Jail terms for Hong Kong police officers undermine faith in judicial system
The sentencing of seven policemen involved in an assault that occurred during the Occupy Central movement has triggered a heated debate in the local media.
There is no argument that law breakers, especially law enforcers, ought to be punished in order to uphold the rule of law, the cornerstone of our city. The issue at stake, however, is that the penalty imposed on these officers was excessive.
According to the statistics released by the secretary for security last March, of the 157 Occupy demonstrators charged by police, 68 were convicted; 30 people received sentences of two to 10 months, while nine others were required to do community service. The rest were either fined or given rehabilitation orders, and set free.
Let’s look at the events leading up to the seven police officers assaulting activist Ken Tsang Kin-chiu. For the duration of the Occupy movement, police officers trying to restore public order were shouted at, condemned, jostled and hit by hard objects.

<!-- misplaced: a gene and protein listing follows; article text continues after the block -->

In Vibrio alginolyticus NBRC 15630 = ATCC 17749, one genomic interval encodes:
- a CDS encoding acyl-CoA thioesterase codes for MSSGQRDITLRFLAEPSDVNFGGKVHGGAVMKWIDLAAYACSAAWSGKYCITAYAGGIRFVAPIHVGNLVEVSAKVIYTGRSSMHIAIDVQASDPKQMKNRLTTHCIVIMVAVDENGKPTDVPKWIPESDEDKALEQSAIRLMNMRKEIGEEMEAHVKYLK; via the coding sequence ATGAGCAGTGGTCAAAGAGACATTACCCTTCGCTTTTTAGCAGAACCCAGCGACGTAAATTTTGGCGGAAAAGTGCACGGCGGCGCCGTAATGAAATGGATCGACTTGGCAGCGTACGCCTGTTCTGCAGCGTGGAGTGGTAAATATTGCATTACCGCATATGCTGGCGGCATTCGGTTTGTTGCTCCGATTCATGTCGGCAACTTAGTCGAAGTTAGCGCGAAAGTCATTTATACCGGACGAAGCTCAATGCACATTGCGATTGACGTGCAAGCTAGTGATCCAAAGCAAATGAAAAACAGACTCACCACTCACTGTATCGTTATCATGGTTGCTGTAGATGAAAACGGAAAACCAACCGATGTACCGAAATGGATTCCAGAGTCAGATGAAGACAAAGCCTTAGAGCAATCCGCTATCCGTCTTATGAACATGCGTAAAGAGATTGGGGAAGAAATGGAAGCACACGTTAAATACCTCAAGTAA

Many officers worked continuously for more than 100 hours, suffering physical and mental strain. The pouring of liquid [described in court as “foul-smelling”] by Tsang on officers was the last straw. The behaviour of the convicted officers was caused by having to endure such intolerable conditions.
These circumstances should have been taken into account before sentence was passed. If a protester who, say, threw a tile at police did not get a custodial sentence, then how can the two-year sentences be justified?
When someone throws a projectile, it could seriously injure or even kill whoever it hits. These two-year sentences cannot be seen as justice done to these officers. They are not consistent with the principle of justice for all.
As police face increasingly unruly public protests and struggle to maintain law and order, it makes joining the police force a far less attractive career. Many civic-minded young people will now hesitate before applying to join the force. A weak police force will put the safety of Hong Kong people at risk.
Many Hong Kong people feel anger and frustration over the sentences. But most importantly it also undermines their faith in our judicial system. People start to think that under “one country, two systems”, we also have “one judiciary, two enforcement practices”.
Patsy Leung, Mid-Levels